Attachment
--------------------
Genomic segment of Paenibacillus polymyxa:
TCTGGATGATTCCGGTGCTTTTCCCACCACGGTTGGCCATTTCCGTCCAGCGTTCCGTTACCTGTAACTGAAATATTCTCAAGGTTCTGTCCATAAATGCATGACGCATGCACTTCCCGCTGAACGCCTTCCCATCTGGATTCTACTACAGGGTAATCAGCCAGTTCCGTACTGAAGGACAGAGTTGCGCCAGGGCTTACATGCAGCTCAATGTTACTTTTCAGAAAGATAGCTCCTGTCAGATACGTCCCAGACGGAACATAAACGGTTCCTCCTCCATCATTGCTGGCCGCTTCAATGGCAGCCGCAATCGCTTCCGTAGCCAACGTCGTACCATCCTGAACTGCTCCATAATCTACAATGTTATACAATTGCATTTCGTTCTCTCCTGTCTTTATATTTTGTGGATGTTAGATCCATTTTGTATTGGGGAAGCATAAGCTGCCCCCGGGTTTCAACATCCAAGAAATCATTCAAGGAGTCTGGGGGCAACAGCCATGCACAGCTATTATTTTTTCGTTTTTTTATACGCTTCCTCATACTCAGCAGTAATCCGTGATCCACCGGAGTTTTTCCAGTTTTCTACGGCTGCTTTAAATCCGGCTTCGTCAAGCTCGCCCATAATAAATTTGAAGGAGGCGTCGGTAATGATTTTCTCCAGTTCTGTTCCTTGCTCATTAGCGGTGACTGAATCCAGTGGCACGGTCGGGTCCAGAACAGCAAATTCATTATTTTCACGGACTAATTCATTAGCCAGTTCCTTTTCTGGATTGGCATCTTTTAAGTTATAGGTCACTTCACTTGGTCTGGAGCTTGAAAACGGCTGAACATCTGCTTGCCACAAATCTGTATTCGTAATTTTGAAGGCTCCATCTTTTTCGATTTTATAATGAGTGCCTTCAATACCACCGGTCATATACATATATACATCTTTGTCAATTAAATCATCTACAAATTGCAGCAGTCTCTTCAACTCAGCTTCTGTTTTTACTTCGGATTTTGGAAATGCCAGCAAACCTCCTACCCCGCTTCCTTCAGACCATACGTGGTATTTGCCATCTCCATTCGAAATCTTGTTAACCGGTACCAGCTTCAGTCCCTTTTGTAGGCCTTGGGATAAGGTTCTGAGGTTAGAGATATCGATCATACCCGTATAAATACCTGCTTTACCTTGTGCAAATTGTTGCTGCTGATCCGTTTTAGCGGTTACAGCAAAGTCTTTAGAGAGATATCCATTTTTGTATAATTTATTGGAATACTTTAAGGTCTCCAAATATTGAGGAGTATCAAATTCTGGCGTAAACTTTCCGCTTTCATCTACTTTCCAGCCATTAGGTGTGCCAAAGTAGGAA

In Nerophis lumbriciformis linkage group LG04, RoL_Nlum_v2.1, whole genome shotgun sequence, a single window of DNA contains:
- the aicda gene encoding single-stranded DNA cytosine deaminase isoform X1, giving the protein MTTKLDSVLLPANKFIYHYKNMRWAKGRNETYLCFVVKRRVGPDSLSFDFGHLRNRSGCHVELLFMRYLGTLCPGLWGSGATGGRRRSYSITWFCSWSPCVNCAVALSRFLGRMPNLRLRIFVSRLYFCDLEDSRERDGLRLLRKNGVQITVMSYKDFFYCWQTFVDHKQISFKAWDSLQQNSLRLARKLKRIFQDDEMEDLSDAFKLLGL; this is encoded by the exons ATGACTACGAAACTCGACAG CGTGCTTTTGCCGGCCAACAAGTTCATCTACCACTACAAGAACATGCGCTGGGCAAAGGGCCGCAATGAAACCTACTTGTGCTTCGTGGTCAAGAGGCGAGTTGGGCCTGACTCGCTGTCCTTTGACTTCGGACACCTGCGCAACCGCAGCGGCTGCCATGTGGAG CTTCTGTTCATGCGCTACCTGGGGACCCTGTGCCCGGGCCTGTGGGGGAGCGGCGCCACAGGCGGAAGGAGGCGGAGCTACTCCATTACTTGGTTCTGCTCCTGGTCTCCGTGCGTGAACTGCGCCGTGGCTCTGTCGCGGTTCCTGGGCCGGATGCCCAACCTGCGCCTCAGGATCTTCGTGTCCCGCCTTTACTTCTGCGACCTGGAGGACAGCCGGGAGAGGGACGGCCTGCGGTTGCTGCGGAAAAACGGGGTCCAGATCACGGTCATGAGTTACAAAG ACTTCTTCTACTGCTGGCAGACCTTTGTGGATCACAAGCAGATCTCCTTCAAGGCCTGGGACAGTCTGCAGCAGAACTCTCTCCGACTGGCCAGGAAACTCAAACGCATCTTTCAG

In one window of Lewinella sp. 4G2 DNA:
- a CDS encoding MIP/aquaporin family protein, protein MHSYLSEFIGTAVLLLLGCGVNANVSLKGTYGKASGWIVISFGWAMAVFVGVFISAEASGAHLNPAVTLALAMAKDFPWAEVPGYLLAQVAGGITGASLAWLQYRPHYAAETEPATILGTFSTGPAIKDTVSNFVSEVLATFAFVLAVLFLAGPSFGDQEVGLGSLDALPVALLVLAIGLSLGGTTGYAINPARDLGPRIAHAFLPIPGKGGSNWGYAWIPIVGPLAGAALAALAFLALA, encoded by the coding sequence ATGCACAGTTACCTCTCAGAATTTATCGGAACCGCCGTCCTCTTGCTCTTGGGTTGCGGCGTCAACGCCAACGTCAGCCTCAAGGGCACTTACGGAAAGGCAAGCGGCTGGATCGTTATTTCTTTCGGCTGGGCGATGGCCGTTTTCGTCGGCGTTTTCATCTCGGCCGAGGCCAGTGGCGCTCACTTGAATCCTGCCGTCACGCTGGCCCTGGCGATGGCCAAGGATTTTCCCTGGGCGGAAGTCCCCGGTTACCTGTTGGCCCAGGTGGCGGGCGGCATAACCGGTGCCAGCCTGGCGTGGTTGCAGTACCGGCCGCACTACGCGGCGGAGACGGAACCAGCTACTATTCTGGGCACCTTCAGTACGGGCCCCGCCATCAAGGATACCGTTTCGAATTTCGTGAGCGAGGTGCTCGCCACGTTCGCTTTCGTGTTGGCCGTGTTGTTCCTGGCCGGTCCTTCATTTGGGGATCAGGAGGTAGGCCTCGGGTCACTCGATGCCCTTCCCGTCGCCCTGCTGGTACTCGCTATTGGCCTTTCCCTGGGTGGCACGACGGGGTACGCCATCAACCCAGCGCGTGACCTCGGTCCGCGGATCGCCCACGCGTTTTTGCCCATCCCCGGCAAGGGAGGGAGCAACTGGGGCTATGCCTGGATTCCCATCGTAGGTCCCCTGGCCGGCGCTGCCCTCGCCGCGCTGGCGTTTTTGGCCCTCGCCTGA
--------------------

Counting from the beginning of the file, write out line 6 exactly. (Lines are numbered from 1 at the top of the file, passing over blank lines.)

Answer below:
- a CDS encoding MIP/aquaporin family protein, protein MHSYLSEFIGTAVLLLLGCGVNANVSLKGTYGKASGWIVISFGWAMAVFVGVFISAEASGAHLNPAVTLALAMAKDFPWAEVPGYLLAQVAGGITGASLAWLQYRPHYAAETEPATILGTFSTGPAIKDTVSNFVSEVLATFAFVLAVLFLAGPSFGDQEVGLGSLDALPVALLVLAIGLSLGGTTGYAINPARDLGPRIAHAFLPIPGKGGSNWGYAWIPIVGPLAGAALAALAFLALA, encoded by the coding sequence ATGCACAGTTACCTCTCAGAATTTATCGGAACCGCCGTCCTCTTGCTCTTGGGTTGCGGCGTCAACGCCAACGTCAGCCTCAAGGGCACTTACGGAAAGGCAAGCGGCTGGATCGTTATTTCTTTCGGCTGGGCGATGGCCGTTTTCGTCGGCGTTTTCATCTCGGCCGAGGCCAGTGGCGCTCACTTGAATCCTGCCGTCACGCTGGCCCTGGCGATGGCCAAGGATTTTCCCTGGGCGGAAGTCCCCGGTTACCTGTTGGCCCAGGTGGCGGGCGGCATAACCGGTGCCAGCCTGGCGTGGTTGCAGTACCGGCCGCACTACGCGGCGGAGACGGAACCAGCTACTATTCTGGGCACCTTCAGTACGGGCCCCGCCATCAAGGATACCGTTTCGAATTTCGTGAGCGAGGTGCTCGCCACGTTCGCTTTCGTGTTGGCCGTGTTGTTCCTGGCCGGTCCTTCATTTGGGGATCAGGAGGTAGGCCTCGGGTCACTCGATGCCCTTCCCGTCGCCCTGCTGGTACTCGCTATTGGCCTTTCCCTGGGTGGCACGACGGGGTACGCCATCAACCCAGCGCGTGACCTCGGTCCGCGGATCGCCCACGCGTTTTTGCCCATCCCCGGCAAGGGAGGGAGCAACTGGGGCTATGCCTGGATTCCCATCGTAGGTCCCCTGGCCGGCGCTGCCCTCGCCGCGCTGGCGTTTTTGGCCCTCGCCTGA